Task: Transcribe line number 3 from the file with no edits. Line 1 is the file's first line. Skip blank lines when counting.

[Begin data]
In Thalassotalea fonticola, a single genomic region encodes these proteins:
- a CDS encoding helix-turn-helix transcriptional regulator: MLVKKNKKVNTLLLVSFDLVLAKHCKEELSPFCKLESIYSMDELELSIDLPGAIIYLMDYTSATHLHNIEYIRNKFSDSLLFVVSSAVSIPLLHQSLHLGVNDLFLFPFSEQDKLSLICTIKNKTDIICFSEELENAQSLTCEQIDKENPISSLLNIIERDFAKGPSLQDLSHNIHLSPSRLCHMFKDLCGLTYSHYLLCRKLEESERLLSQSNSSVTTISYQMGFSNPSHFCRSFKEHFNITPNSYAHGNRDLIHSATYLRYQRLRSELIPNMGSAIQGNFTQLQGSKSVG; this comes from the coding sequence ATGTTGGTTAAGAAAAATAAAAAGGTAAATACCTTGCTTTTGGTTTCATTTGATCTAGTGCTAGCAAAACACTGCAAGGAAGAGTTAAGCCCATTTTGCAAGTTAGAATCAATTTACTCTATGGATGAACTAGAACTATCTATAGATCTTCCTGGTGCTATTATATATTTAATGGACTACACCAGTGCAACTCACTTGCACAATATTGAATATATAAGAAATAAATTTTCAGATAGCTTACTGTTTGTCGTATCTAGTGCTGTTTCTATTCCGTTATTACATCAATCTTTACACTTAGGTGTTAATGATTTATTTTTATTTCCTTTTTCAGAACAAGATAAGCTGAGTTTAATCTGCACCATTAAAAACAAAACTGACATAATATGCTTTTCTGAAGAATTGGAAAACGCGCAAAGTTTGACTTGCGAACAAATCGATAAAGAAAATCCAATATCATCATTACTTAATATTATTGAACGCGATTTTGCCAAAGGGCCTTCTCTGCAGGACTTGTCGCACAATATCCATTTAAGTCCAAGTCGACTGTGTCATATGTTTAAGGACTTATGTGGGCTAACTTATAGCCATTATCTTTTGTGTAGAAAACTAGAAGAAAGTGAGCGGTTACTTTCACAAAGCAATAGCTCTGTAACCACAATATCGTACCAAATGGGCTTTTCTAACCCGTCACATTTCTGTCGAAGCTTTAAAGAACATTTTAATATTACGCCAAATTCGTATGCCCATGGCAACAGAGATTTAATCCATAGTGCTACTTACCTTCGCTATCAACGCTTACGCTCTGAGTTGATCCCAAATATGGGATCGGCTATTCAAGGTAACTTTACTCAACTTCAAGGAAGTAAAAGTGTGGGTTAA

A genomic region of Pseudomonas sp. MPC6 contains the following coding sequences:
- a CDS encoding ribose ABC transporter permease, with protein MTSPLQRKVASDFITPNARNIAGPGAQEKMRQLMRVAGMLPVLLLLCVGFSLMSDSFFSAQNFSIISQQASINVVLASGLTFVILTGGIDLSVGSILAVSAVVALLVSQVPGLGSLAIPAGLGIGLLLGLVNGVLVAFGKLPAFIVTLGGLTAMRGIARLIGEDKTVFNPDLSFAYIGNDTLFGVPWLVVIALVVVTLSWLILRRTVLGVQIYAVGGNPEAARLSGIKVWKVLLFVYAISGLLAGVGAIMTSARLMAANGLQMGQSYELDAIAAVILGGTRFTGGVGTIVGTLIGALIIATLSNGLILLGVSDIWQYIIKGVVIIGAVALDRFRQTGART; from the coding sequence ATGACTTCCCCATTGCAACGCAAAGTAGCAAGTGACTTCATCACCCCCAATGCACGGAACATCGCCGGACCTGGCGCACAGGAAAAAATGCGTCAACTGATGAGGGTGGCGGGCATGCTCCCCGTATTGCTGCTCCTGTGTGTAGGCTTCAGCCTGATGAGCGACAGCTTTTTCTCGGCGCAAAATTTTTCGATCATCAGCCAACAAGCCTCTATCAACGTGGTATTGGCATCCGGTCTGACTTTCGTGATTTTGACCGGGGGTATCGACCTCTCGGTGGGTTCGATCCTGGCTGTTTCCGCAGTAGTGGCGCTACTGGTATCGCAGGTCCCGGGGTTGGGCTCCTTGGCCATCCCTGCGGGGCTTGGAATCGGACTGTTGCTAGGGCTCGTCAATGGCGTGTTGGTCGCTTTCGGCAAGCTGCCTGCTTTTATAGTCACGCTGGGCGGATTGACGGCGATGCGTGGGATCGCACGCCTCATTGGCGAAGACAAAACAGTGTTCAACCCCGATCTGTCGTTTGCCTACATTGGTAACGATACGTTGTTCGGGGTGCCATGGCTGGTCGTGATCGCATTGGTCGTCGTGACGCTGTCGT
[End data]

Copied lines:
A genomic region of Pseudomonas sp. MPC6 contains the following coding sequences: